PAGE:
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Making Bio Fuels, Textiles and Paper With Eco-friendly Wood Dissolution Process

Date:
May 21, 2009
Source:
Queen's University, Belfast
Summary:
Scientists have discovered a new eco-friendly way of dissolving wood using ionic liquids that may help its transformation into popular products such as bio fuels, textiles, clothes and paper.

Scientists at Queen’s University Belfast have discovered a new eco-friendly way of dissolving wood using ionic liquids that may help its transformation into popular products such as bio fuels, textiles, clothes and paper.

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Dr Héctor Rodríguez and Professor Robin Rogers from Queen's School of Chemistry and Chemical Engineering worked along with The University of Alabama, Tuscaloosa, AL, to come up with a more cost and energy efficient way of processing wood.

Their solution, which is reported in the journal Green Chemistry, may see a new sustainable future for industry based on bio-renewable resources.

At present wood is broken down mainly by the Kraft pulping process, which originates from the 19th century and uses a wasteful technology relying on polluting chemicals.

The key reason for tolerating this method is that it is very difficult to break down and separate the different elements of wood. Until now any alternatives to the process have presented similar problems.

The Queen’s researchers found that chips of both softwood and hardwood dissolved completely in ionic liquid and only mild conditions of temperature and pressure were needed. By controlled addition of water and a water-acetone mixture, the dissolved wood was partially separated into a cellulose-rich material and pure lignin.

This process is much more environmentally-friendly than the current method as it uses less heat and pressure and produces very low toxicity while remaining biodegradable.

Professor Robin Rogers said: “This is a very important discovery because cellulose and lignin have a wide variety of uses. Cellulose can be used to make products such as paper, biofuels, cotton and linen, as well as many other commodity materials and chemicals.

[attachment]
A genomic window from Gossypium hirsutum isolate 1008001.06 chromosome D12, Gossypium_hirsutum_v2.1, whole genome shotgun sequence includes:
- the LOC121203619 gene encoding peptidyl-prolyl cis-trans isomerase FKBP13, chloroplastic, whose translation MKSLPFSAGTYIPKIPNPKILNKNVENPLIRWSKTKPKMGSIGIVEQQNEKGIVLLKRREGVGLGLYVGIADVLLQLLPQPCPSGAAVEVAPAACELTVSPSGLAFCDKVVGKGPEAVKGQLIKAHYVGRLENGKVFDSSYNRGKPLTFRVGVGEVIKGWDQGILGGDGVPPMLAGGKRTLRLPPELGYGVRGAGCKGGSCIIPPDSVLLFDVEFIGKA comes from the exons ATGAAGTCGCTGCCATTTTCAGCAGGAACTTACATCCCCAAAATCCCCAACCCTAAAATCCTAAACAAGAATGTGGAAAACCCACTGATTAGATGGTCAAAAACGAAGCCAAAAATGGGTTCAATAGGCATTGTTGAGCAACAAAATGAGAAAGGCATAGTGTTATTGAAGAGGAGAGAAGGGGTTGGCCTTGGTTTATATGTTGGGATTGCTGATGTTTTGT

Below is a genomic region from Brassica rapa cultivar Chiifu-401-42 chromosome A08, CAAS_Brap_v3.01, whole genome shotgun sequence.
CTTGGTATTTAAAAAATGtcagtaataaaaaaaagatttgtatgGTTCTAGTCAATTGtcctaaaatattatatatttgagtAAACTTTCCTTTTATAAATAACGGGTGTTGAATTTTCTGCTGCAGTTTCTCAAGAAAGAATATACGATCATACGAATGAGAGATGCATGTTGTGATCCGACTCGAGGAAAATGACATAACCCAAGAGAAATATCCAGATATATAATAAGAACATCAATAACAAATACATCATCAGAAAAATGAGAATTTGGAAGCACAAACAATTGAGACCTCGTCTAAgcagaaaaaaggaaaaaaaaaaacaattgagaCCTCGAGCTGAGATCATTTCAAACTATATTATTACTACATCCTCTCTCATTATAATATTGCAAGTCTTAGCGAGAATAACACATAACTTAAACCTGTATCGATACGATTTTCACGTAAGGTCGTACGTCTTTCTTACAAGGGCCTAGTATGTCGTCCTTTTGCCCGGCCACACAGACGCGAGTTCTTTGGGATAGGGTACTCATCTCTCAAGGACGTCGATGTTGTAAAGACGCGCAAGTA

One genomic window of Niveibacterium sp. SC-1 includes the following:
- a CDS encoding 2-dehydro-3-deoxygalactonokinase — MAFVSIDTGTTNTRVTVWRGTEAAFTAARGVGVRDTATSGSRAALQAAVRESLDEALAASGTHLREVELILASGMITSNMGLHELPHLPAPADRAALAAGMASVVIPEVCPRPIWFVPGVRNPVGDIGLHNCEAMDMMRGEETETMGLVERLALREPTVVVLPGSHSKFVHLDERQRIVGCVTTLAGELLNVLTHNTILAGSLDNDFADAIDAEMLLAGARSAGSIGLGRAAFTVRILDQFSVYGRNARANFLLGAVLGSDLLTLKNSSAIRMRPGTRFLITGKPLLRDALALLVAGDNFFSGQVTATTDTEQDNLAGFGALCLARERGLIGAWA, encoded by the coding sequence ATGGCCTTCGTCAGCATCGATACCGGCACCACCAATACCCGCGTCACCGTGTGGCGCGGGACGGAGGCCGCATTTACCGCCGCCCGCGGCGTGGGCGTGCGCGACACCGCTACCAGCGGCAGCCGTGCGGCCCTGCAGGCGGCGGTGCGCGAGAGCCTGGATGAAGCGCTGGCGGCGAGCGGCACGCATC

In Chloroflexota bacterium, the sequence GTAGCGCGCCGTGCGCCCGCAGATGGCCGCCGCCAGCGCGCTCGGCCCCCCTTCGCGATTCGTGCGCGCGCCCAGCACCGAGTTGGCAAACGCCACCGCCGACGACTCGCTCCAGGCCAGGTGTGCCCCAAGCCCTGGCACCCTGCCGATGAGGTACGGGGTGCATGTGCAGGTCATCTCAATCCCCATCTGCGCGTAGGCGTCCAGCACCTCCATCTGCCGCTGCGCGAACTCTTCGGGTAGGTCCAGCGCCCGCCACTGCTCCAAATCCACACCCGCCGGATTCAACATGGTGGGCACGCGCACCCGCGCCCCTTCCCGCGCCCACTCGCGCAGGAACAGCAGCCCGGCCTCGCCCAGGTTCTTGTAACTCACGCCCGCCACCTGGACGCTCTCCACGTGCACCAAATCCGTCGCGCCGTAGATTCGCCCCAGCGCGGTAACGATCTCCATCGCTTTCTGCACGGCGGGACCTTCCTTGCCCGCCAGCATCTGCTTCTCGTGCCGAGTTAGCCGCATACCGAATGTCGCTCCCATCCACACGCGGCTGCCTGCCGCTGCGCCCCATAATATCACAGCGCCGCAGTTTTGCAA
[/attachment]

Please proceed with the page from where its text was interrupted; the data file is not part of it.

“Lignin can be used to create performance additives in various applications, such as strengthening cars and airplanes with a fraction of the weight of conventional reinforcement materials. It is also a source of other chemicals which are mainly obtained from petroleum-based resources.”

Dr Héctor Rodríguez said: “The discovery is a significant step towards the development of the biorefinery concept, where biomass is transformed to produce a wide variety of chemicals. Eventually, this may open a door to a truly sustainable chemical industry based on bio-renewable resources.”

The approaches that the scientists are considering for the future include the addition of eco-friendly additives to the ionic liquid system or the use of catalysts.

The researchers are hoping to eventually achieve better dissolution under even softer conditions and are also trying to achieve complete separation of the different elements in one single step.

Both teams are also focusing on biomasses which are rich in essential oils and can later be used in processes such as the manufacture of fragrances.


Story Source:

The above story is based on materials provided by Queen's University, Belfast. Note: Materials may be edited for content and length.


Journal Reference:

  1. Sun et al. Complete dissolution and partial delignification of wood in the ionic liquid 1-ethyl-3-methylimidazolium acetate. Green Chemistry, 2009; 11 (5): 646 DOI: 10.1039/b822702k

Cite This Page:

Queen's University, Belfast. "Making Bio Fuels, Textiles and Paper With Eco-friendly Wood Dissolution Process." ScienceDaily. ScienceDaily, 21 May 2009. <www.sciencedaily.com/releases/2009/05/090520055534.htm>.
Queen's University, Belfast. (2009, May 21). Making Bio Fuels, Textiles and Paper With Eco-friendly Wood Dissolution Process. ScienceDaily. Retrieved October 31, 2014 from www.sciencedaily.com/releases/2009/05/090520055534.htm
Queen's University, Belfast. "Making Bio Fuels, Textiles and Paper With Eco-friendly Wood Dissolution Process." ScienceDaily. www.sciencedaily.com/releases/2009/05/090520055534.htm (accessed October 31, 2014).

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